If your job is predicting the political weather, the chances are you’ve had a bad few months. On May 6, the prevailing common sense was that we’d wake up to a messy Labour-led government. The prevailing common sense by early June was that no left-wing challenger could reach the Labour leadership ballot paper. Then it became the prevailing common sense that it was really between Yvette Cooper and Andy Burnham, and that the left’s second preferences might decide between the two. When figures like Monday’s poll are published, revealing that Jeremy Corbyn is on course to win in the first round, the commentariat can only remark that they are on the edge of the known world. In reality, they have been swimming somewhere off the edge of it for some time.
It isn’t just the armchair professionals who have been caught off guard by recent events. Almost no-one on the left – including the vast majority of people around Corbyn – saw this coming. Two weeks before the close of nominations, I wrote a piece which struck a chord with some people, calling on fellow Labour leftists to consider whether we should bother any more – and now here I am proverbially waving a miniature Corbyn flag and sipping tea from a Corbyn mug. The radical left is now presented with a moment which could put its ideas centre stage. But, just as crucially, this moment also presents two golden opportunities for a serious internal renewal of ideas and practices, which will be essential if the left is to play a successful role in whatever happens next.
The first opportunity is strategic. Realising that you’ve been wrong about which strategies, which bases of support, which methods contain the seeds of political success is, far from being a major problem for the British left, a golden opportunity for renewal. One of the very few bonuses of having such a divided left is that almost every strategy – from running your own candidates, to Labour entryism, to withdrawing entirely from electoral politics, to literally sitting around and waiting for socialist aliens to show up and make everyone socialist – has been pursued by someone somewhere.
Of all the spectres haunting the British left, none is so omnipresent, and so empty, as the ‘failed strategy’. For thirty years the, the Labour left has maintained that building an alternative outside the party was a failed strategy, while all the time being squeezed and crushed by the onward march of New Labour. Meanwhile, the left outside Labour has accused the Labour left of pursuing a failed strategy – failed, presumably, in comparison to the thundering success of the Socialist Alliance, Respect, TUSC, Left Unity and the Green Party. So for thirty years, it has been impossible to properly evaluate these strategies or learn proper lessons, because they all seemed like they were failing and being defeated.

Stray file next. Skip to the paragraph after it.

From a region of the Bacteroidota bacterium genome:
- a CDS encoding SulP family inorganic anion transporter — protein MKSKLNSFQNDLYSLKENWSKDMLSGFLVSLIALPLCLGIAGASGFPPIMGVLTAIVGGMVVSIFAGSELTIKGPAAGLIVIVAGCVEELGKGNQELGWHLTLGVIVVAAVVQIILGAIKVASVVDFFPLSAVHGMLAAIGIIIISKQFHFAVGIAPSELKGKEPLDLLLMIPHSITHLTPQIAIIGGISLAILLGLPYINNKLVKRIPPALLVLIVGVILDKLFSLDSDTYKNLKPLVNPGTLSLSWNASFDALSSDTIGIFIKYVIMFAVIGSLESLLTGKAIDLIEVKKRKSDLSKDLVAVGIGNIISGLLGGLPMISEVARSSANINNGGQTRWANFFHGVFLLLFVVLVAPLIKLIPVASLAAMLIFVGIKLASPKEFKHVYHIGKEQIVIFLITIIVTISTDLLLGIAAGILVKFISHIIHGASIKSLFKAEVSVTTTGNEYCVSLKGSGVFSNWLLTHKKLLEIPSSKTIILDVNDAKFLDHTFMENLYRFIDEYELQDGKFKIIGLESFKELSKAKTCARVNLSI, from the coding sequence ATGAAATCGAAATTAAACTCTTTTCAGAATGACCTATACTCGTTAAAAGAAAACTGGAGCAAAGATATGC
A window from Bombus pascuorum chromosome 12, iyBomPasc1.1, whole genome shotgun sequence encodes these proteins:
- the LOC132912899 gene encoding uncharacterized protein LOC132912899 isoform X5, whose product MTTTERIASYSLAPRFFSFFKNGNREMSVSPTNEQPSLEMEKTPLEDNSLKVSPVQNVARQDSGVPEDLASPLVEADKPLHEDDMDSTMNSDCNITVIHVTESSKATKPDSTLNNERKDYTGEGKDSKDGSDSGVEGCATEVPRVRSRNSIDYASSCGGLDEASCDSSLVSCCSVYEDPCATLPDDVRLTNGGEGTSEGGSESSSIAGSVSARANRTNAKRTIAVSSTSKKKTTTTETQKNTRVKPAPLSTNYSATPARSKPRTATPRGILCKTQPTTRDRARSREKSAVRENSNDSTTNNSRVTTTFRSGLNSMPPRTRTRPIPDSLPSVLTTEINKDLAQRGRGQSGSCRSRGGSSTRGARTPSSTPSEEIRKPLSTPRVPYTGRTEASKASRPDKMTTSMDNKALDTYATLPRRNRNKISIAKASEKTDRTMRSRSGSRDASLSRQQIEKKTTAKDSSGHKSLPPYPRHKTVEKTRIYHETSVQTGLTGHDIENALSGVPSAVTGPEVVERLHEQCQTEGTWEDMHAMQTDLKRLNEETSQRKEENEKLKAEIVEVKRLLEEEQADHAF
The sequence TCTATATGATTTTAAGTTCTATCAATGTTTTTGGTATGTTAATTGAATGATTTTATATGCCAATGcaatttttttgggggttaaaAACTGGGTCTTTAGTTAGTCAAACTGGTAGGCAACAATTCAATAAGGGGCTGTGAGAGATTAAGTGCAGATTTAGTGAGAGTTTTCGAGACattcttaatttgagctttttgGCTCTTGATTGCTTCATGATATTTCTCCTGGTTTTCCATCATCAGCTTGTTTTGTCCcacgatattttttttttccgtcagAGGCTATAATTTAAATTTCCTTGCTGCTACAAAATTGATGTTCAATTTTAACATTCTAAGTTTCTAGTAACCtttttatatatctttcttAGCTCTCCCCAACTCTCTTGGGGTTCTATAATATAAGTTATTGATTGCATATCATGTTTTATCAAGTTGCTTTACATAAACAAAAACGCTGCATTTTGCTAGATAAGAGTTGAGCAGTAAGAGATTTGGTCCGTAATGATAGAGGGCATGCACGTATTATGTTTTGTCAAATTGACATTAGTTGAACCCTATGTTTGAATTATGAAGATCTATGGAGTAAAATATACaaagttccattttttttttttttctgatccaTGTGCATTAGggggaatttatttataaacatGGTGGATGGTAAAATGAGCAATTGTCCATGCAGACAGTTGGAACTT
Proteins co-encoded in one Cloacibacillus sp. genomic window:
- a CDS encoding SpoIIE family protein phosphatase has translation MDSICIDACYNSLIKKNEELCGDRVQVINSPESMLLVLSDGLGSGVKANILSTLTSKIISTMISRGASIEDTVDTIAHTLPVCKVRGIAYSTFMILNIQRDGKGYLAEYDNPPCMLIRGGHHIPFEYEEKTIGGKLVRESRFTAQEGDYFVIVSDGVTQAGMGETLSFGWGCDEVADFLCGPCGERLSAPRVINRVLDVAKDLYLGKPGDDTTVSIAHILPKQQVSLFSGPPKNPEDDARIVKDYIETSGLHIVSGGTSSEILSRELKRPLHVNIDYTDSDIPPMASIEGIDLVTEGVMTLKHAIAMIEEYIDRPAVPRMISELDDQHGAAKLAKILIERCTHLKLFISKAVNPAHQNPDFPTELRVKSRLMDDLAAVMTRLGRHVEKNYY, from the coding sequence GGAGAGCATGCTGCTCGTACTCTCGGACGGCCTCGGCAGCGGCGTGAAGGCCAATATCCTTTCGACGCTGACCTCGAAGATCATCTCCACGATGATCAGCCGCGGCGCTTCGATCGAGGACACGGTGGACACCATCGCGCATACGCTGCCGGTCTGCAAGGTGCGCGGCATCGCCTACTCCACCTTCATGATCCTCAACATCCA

If Corbyn wins on September 12, all of that should change. At last, from a position of strength rather than yet-another defeat, the wider left will be in a position to evaluate itself. Many groups – and, just as importantly, a sea of individuals – may decide that they were (like much of the Labour left) wrong about the prospects for a leftward shift in Labour and ‘take a turn’, in the jargon, into it. Far from representing the peak of the left’s strength, or a final test of the popularity of its ideas, the result of the Labour leadership will determine our fortunes and orientation for decades. Corbyn coming second – which is now the only feasible outcome other than him winning – would likely have the opposite effect: it would leave a large and inevitably disappointed new network inside Labour, while on the outside, the forlorn cries of “leave” would grow stronger.
The second critical opportunity for renewal with which the left must grapple is new blood. As the Corbyn bandwagon has rolled on, much of the underlying emphasis of the radical left is on how to organise and re-mobilise the huge numbers of people who clearly share the left’s politics, but who for now have no home beyond the time-limited sprint for the Labour leadership. This is undoubtedly the most crucial question, but any attempt to answer it will be doomed if it skips over the task of understanding and learning from those who constitute the Corbyn surge, and runs straight into setting up a series of out-of-the-box fronts designed to shepherd the illiterate masses into socialism.
The mass popular support that Corbyn is attracting dwarfs any comparable ‘surge’, let alone the organised far left. There are now hundreds of thousands of potential socialist activists whose sudden political activity basically nobody saw coming. And while this is the best news any of us has had in decades, it’s also a problem for your analysis if your main reason for existing is to predict and shape moments precisely like this. While a large chunk of the radical left can feel vindicated in their general position that Labour and the labour movement was probably the most fertile soil for such a surge, it is undeniably true that there is now a force ‘out there’ that no-one fully understands.
Nobody would seriously claim that the nearly 200,000 supporter sign-ups and new memberships have come entirely “from nowhere”. There has been a growth and a slow consolidation of the Labour left since 2010. Some new joiners are from the student movement, other supporters are veterans of years of anti-austerity and anti-tuition fee protests, strikes and even, for another generation, the movement against the Iraq War. But Corbynmania is more than the sum of the parts we currently understand. The political revolution that it will cause is not about to happen – it is happening now, and to a great extent had clearly already taken place out of sight. If the radical left is to turn this into a moment of genuine renewal, we must not be content with changing the world; the world must change us, too.